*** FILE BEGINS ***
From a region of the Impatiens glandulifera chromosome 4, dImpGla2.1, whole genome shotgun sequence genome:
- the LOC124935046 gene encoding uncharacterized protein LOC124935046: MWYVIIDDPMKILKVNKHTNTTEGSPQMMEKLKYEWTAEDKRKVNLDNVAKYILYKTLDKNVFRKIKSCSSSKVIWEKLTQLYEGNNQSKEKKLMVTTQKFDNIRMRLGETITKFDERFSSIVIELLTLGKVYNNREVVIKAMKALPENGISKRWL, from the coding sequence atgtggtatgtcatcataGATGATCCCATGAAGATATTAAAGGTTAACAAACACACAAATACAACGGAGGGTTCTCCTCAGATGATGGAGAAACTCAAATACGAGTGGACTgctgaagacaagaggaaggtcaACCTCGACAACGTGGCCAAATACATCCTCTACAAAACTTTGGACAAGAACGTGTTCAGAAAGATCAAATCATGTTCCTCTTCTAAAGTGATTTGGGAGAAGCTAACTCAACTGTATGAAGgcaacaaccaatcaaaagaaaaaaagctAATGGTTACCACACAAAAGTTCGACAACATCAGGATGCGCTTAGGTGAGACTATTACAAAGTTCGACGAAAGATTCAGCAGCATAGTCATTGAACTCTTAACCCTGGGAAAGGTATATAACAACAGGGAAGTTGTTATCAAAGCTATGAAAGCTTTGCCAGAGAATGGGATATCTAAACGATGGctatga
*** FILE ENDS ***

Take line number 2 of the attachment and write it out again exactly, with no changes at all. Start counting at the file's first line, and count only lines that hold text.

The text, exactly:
- the LOC124935046 gene encoding uncharacterized protein LOC124935046: MWYVIIDDPMKILKVNKHTNTTEGSPQMMEKLKYEWTAEDKRKVNLDNVAKYILYKTLDKNVFRKIKSCSSSKVIWEKLTQLYEGNNQSKEKKLMVTTQKFDNIRMRLGETITKFDERFSSIVIELLTLGKVYNNREVVIKAMKALPENGISKRWL, from the coding sequence atgtggtatgtcatcataGATGATCCCATGAAGATATTAAAGGTTAACAAACACACAAATACAACGGAGGGTTCTCCTCAGATGATGGAGAAACTCAAATACGAGTGGACTgctgaagacaagaggaaggtcaACCTCGACAACGTGGCCAAATACATCCTCTACAAAACTTTGGACAAGAACGTGTTCAGAAAGATCAAATCATGTTCCTCTTCTAAAGTGATTTGGGAGAAGCTAACTCAACTGTATGAAGgcaacaaccaatcaaaagaaaaaaagctAATGGTTACCACACAAAAGTTCGACAACATCAGGATGCGCTTAGGTGAGACTATTACAAAGTTCGACGAAAGATTCAGCAGCATAGTCATTGAACTCTTAACCCTGGGAAAGGTATATAACAACAGGGAAGTTGTTATCAAAGCTATGAAAGCTTTGCCAGAGAATGGGATATCTAAACGATGGctatga